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It is less than a year since Chinese and Russian leaders last met officially, when Vladimir Putin had just resumed his function as president in June 2012.
Now China has a new president, and Xi Jinping’s choice of Russia for his first foreign voyage signals he wants to keep this bilateral partnership a priority.
The two countries’ relations have not all been plain sailing on the international scene, with Moscow and Beijing repeatedly using their vetoes in the United Nations Security Council, against any intervention in Syria.
Blocking American diplomatic moves there was even talk of a Cold War atmosphere returning.
Economic strategy is at the core of China-Russia relations. They used to be rivals but now they try to coexist, though they are still somewhat wary of each other.
The two giants clearly are not moving at the same speed. China’s GDP last year bounded ahead by growing 7.8 percent while Russia’s grew 3.5 percent and is stagnant today. So, they are still competing.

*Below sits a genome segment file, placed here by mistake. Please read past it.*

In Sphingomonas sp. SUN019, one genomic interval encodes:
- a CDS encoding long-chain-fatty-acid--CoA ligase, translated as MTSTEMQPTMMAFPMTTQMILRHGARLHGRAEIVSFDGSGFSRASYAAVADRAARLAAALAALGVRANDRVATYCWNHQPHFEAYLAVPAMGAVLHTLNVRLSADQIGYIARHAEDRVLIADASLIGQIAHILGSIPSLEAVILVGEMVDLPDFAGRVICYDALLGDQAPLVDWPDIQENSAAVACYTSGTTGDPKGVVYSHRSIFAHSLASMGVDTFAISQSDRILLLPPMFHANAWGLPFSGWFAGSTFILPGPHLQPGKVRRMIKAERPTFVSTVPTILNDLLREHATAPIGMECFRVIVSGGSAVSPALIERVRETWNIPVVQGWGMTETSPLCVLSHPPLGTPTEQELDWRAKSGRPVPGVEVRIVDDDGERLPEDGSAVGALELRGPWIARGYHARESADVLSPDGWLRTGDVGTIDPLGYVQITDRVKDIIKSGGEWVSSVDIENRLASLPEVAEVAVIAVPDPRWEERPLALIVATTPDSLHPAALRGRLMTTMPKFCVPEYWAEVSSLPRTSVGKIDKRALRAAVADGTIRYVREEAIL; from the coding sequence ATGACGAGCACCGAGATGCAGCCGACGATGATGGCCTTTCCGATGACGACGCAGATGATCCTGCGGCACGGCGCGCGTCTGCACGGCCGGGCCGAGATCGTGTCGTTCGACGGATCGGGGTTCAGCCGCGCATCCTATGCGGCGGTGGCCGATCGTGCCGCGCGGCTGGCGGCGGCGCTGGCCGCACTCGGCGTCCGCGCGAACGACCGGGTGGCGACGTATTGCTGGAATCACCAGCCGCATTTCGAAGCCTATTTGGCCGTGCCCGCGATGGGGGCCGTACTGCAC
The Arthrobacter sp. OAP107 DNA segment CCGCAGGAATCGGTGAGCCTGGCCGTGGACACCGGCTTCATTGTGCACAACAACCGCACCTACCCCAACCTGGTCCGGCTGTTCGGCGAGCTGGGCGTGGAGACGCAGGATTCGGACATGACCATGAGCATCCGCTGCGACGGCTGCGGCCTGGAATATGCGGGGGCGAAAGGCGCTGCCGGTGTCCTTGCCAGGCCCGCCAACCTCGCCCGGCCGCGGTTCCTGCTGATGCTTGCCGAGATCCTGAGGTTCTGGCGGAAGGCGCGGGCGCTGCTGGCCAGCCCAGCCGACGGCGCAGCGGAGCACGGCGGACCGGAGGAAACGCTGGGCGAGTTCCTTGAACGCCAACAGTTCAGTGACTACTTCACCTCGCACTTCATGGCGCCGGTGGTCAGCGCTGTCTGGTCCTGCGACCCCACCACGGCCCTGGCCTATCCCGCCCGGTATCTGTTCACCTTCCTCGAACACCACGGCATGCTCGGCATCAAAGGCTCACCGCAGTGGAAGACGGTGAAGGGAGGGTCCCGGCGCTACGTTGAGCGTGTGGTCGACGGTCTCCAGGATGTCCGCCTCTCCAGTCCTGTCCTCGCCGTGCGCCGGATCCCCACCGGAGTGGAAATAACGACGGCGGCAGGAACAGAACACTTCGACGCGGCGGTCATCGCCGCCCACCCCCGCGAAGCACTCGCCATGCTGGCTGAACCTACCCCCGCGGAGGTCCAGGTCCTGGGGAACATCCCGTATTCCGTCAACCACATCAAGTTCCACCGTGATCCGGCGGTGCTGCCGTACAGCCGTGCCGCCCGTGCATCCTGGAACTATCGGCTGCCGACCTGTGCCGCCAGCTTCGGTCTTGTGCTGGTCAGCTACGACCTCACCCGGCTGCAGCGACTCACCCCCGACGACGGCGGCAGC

The past few decades have seen stimulating trade. Moscow sold Beijing military and space technology and oil. In the other direction, Chinese consumer goods poured over to the Russians.
In the space of 20 years the total bilateral exchange has been multiplied by 14. It surpassed 68 billion euros-worth last year.
The two countries have a target of beyond 77 billion euros in the next two years.
Russia wants to develop its energy interests and influence in China – the world’s biggest energy consumer – to be less dependent on the European market.
Moscow would like to double its present annual 15 million-tonne delivery of oil to China. The gas goal is to provide China with 70 billion cubic metres annually within 30 years.
China has changed from the world’s factory to the main motor of global growth but its ties with important Asian partners or others have also grown more complicated.
This means Beijing and Moscow’s interests are inter-linked more than ever.